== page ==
Posts

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Self Knowledge is Power

English author and philosopher Francis Bacon, an advocate of inductive reasoning in science, wrote, “Knowledge is power” in 1597.  This phrase has come up with many of my clients recently in a new form: self-knowledge is power.

One of the first steps in coaching is creating awareness of strengths, motivators and stress behaviors, typically through a personality assessment and confidential feedback from colleagues.  The challenge then becomes what to do with that information.  I often tell my clients, “You don’t have to agree with all of the feedback but you can choose what to do with it.”

Knowing …

  • your strengths gives you the power to resist buying into destructive comments from an undermining co-worker.
  • what motivates you gives you the power to pursue a role that makes you look forward to work every day.
  • what triggers your stress behaviors gives you the power to stay calm and in control when your brain wants you to do the opposite.

What do you need to know in order to be your most powerful self?

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Don’t Burn Your Fingers!

Last month I described the results of a session on creating a “Secret Sauce for Successful Leaders”:  vision, communication, confidence, positive role modeling, reliability, trustworthiness and transparency with generous dashes of encouragement, motivation, appreciation, fun, coaching, caring and steadiness.

In our “How to Avoid Burning Your Fingers” exercise, the group identified the following potential distractions to implementing that Secret Sauce recipe:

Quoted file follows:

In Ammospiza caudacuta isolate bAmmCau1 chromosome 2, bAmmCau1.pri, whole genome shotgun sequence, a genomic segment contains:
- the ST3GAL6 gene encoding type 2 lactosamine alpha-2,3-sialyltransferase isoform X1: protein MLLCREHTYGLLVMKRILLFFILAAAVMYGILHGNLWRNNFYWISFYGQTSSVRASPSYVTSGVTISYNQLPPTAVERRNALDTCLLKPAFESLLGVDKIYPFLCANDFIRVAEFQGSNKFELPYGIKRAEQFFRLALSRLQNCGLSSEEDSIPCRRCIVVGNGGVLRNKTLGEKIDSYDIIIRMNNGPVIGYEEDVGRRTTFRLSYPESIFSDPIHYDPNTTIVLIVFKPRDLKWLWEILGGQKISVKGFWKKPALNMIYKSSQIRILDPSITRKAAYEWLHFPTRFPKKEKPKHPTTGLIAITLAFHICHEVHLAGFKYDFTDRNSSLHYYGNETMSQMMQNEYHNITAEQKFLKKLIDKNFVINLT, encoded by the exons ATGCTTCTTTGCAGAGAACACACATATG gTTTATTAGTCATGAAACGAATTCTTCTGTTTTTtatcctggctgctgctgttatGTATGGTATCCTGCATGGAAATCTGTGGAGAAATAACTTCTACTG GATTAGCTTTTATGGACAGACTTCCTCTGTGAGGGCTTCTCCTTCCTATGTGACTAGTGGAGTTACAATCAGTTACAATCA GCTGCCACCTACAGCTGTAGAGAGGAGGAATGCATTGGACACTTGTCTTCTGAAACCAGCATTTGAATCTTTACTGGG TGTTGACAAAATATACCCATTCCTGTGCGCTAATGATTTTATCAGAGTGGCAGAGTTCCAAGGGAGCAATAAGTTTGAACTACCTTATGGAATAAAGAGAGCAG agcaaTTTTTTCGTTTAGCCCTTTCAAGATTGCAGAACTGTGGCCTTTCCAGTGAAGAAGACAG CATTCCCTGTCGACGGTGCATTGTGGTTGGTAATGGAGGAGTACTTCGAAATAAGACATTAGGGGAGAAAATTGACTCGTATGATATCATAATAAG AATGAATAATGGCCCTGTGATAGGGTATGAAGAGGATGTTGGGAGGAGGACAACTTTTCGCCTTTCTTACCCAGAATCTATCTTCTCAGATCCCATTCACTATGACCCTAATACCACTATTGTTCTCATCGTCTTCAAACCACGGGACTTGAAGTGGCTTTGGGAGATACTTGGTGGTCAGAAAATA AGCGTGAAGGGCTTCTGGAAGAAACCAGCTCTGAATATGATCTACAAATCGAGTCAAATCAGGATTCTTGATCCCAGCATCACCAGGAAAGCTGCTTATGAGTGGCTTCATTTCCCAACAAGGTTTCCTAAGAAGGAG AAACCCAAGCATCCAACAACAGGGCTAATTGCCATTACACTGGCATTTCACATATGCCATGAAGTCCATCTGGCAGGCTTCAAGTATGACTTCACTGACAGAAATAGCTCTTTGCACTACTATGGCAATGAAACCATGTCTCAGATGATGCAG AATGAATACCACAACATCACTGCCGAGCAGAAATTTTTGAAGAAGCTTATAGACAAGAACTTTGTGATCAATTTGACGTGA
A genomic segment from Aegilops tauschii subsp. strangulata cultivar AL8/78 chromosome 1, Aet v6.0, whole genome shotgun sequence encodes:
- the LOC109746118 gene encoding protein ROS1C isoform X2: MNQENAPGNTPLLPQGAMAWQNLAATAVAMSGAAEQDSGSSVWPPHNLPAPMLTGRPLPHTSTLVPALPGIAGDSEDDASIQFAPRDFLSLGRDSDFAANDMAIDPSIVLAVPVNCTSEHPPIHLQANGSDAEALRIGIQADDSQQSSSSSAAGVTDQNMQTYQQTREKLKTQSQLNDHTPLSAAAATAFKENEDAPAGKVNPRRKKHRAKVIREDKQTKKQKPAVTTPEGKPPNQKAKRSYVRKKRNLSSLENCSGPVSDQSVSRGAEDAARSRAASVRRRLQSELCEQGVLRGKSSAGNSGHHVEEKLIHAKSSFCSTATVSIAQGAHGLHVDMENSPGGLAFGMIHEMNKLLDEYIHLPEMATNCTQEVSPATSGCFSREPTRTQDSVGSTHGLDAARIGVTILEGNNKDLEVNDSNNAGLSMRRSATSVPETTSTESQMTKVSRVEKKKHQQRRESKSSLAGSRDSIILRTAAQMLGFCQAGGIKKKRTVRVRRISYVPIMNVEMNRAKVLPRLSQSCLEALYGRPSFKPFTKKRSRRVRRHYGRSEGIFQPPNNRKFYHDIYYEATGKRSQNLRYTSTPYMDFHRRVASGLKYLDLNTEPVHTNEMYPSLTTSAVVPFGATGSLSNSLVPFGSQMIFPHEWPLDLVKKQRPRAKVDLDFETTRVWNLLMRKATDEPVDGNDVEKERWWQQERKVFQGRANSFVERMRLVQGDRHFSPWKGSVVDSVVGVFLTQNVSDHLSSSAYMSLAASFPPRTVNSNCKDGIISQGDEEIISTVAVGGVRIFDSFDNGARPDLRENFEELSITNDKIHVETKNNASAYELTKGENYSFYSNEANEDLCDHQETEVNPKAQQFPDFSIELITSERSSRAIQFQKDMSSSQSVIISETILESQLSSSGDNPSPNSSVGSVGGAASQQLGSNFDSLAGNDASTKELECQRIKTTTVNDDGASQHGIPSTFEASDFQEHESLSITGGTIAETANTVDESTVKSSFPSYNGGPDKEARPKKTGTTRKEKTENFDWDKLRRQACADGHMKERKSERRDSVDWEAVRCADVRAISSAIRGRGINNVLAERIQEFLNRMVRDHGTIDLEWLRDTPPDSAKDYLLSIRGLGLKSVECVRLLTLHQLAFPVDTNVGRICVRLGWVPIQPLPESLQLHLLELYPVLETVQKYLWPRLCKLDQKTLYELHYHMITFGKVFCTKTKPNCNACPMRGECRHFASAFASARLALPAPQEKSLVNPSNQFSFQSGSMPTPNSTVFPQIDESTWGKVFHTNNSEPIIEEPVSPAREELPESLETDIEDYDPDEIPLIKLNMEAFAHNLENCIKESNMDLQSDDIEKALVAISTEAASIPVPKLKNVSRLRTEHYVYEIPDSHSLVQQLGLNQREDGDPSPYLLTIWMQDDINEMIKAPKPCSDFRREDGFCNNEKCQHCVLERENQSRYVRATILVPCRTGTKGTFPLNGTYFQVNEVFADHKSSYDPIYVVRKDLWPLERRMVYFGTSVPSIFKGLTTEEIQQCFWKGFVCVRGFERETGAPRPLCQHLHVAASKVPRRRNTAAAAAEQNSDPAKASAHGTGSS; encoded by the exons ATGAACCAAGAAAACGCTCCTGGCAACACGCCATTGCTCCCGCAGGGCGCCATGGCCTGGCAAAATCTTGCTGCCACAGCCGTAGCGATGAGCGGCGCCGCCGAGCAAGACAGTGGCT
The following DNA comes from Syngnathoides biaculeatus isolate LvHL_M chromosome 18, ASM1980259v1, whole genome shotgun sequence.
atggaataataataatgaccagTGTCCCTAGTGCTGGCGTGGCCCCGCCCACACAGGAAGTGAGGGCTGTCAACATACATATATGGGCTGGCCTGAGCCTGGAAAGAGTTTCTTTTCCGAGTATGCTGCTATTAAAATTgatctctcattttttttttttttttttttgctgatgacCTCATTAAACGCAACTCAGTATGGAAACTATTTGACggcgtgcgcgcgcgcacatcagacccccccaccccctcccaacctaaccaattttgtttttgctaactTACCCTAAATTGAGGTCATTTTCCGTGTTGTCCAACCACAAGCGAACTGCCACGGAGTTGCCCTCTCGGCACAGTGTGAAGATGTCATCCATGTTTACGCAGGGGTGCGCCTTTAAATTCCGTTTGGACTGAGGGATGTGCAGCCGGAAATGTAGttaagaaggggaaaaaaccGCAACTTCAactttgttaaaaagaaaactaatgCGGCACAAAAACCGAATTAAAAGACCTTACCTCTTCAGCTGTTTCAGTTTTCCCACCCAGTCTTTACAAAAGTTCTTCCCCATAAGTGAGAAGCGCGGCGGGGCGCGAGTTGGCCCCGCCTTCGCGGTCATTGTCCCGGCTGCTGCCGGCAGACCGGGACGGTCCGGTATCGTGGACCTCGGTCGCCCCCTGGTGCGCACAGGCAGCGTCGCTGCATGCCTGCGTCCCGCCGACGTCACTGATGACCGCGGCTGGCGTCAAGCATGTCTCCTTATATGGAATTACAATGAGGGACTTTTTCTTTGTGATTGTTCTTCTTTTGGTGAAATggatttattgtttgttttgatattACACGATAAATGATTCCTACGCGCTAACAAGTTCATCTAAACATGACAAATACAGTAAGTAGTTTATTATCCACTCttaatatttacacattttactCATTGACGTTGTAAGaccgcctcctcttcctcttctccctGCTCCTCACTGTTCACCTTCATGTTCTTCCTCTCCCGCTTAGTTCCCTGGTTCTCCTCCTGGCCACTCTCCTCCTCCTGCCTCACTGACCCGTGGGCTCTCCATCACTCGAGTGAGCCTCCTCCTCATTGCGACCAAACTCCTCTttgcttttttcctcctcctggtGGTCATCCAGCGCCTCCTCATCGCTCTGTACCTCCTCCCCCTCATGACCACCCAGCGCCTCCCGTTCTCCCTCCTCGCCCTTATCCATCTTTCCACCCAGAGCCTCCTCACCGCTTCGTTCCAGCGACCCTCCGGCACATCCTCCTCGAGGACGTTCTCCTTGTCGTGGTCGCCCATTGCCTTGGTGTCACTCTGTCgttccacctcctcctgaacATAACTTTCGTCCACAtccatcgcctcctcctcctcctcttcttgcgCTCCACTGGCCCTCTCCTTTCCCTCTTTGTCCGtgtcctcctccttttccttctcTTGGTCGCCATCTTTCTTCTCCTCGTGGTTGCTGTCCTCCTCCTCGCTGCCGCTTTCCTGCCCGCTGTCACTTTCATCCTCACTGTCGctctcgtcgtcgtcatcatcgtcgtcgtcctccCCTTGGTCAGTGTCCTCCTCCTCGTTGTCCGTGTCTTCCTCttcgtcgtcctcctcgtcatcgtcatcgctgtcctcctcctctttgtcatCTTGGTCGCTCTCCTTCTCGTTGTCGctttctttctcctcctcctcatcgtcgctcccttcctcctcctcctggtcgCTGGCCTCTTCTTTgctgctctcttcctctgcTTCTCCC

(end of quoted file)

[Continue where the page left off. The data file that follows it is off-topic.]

• External market factors
  • Loss of business
  • Morale / Negativity
  • Resistance
  • Communication
  • Safety or other incidents
  • Talent
  • Resource management
  • Personal distractions

Could you choose the perfect dessert for each member of your team without asking them what they want?  Our last item on the menu for this session, “Why We Shouldn’t Skip Dessert,” explored the importance of celebrating successes in ways that motivate each individual.  Here are some of the techniques that were mentioned:

  • Listening
  • Trust
  • Positive reinforcement
  • Support
  • Involvement in decision-making
  • Meaningful work
  • Autonomy
  • Training & development
  • Career advancement
  • Money

I invite you to create your own secret sauce recipe, develop a plan to put the lid on potentially painful distractions, and serve each of your team members a dessert that will motivate them to succeed even in a challenging market.

Leading Through a Downturn

I recently facilitated a session for leaders in the energy industry. Those of us who have worked in and around this industry for many years know that it is cyclical but that doesn’t make it any less painful when we’re in a downturn. We also know that leadership can have a huge impact on whether companies and people survive or thrive. Warren Bennis, an organizational consultant and author of many books on leadership, said, “A leader doesn’t just get the message across. A leader is the message.”